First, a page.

The Magnificent Yankee (1950 film)

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The Magnificent Yankee
The Magnificent Yankee (1950 film).jpg
Directed by John Sturges
Produced by Armand Deutsch
Written by Emmet Lavery (play)
Francis Biddle
Starring Louis Calhern
Ann Harding
Eduard Franz
Philip Ober
Music by David Raksin
Cinematography Joseph Ruttenberg
Edited by Ferris Webster
Distributed by Metro-Goldwyn-Mayer
Release dates
  • 1950 (1950)
Running time
80 minutes
Country United States
Language English
Budget $639,000[1][2]

The Magnificent Yankee is a 1950 American biographical film adapted by Emmet Lavery from his play of the same title, which was in turn adapted from the book Mr. Justice Holmes by Francis Biddle. The story examines the life of United States Supreme Court Justice Oliver Wendell Holmes.

The film was directed by John Sturges, with stars Louis Calhern, Ann Harding, Eduard Franz, and Philip Ober. Calhern created the role of Oliver Wendell Holmes in the play's original Broadway production, and the part was his only starring role in a sound film. A grateful Metro-Goldwyn-Mayer purchased the film rights of the play specifically as a reward to Calhern for playing many fine supporting roles for the studio for years.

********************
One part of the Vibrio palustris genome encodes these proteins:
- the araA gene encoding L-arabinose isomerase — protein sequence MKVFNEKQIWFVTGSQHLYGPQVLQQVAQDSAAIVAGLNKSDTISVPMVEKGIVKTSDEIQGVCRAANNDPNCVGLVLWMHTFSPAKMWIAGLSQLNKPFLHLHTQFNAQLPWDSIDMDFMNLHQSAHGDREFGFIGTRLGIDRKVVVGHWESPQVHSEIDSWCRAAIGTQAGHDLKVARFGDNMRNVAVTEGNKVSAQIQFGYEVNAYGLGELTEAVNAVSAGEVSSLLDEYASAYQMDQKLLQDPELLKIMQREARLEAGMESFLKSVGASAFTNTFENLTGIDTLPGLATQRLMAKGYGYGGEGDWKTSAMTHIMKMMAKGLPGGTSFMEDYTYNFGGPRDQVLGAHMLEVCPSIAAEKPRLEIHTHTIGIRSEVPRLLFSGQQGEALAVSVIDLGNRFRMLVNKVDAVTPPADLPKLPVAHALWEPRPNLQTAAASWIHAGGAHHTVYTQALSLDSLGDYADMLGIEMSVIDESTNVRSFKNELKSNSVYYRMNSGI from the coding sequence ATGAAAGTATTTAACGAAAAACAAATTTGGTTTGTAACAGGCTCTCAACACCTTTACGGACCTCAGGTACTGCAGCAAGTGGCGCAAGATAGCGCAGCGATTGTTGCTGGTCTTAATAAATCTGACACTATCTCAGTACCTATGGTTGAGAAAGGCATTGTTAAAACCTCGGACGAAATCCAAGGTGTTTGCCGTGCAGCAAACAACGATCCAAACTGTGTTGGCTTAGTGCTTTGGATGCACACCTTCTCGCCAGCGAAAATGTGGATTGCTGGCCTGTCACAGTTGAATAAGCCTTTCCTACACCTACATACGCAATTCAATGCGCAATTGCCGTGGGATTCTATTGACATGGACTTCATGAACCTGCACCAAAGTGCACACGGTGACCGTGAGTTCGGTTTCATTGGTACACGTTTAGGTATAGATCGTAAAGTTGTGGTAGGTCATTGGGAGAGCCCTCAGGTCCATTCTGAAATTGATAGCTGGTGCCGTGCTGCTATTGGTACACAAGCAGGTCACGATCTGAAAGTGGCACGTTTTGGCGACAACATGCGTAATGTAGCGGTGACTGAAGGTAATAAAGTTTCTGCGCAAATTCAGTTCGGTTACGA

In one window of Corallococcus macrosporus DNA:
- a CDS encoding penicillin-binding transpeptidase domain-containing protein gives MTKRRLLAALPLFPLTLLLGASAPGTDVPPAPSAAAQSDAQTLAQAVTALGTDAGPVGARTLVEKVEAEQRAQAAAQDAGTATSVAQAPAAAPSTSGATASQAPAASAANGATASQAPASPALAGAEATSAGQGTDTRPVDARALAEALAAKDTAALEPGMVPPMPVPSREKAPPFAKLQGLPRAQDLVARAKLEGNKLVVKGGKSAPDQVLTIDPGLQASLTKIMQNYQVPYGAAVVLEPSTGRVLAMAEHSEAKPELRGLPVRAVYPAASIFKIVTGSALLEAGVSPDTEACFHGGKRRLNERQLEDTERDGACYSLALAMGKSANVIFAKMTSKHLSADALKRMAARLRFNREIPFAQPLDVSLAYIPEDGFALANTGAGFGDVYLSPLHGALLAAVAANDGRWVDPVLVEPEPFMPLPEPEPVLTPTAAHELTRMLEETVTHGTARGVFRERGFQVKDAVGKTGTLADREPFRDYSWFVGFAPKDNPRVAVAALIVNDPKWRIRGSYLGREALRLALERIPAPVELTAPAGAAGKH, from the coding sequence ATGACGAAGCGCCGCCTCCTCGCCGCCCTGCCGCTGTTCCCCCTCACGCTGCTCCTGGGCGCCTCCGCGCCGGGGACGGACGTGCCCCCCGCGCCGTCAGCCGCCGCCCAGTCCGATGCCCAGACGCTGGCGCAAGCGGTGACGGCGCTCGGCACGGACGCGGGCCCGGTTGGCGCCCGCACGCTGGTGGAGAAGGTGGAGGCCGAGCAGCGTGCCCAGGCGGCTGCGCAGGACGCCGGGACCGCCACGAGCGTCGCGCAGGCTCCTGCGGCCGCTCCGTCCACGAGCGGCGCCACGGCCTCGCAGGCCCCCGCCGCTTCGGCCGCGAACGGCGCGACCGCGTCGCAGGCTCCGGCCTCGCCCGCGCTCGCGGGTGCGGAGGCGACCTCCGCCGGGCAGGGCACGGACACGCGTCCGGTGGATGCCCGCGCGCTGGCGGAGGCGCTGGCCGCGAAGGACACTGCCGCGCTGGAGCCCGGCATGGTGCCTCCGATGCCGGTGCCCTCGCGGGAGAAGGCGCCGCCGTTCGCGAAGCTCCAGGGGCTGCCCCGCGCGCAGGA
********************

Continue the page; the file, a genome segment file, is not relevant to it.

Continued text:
The film was nominated for Academy Awards for Best Actor in a Leading Role (Louis Calhern) and Best Costume Design, Black-and-White.

A Hallmark Hall of Fame television production of the same title was broadcast in 1965 starring Alfred Lunt and Lynn Fontanne.

Cast and characters[edit]

Release[edit]

The film was made on a relatively small budget but only earned $487,000 in the US and Canada and $76,000 elsewhere, resulting in a loss to MGM of $471,000.[1]

Music[edit]

For his score for this film David Raksin incorporated the songs "The Battle Hymn of the Republic", "Auld Lang Syne," and a portion of "A Nightingale Sang in Berkeley Square." Raksin also conducted the score.[3]

The complete score was issued on cd in 2009, on Film Score Monthly records.

References[edit]

  1. ^ a b The Eddie Mannix Ledger, Los Angeles: Margaret Herrick Library, Center for Motion Picture Study .
  2. ^ Glenn Lovell, Escape Artist: The Life and Films of John Sturges, University of Wisconsin Press, 2008 p64
  3. ^ Bettencourt, Scott (2009). David Raksin. "David Raksin at MGM (1950-1957)". Film Score Monthly (CD online notes) (Los Angeles, California, U.S.A.) 12 (2). 

External links[edit]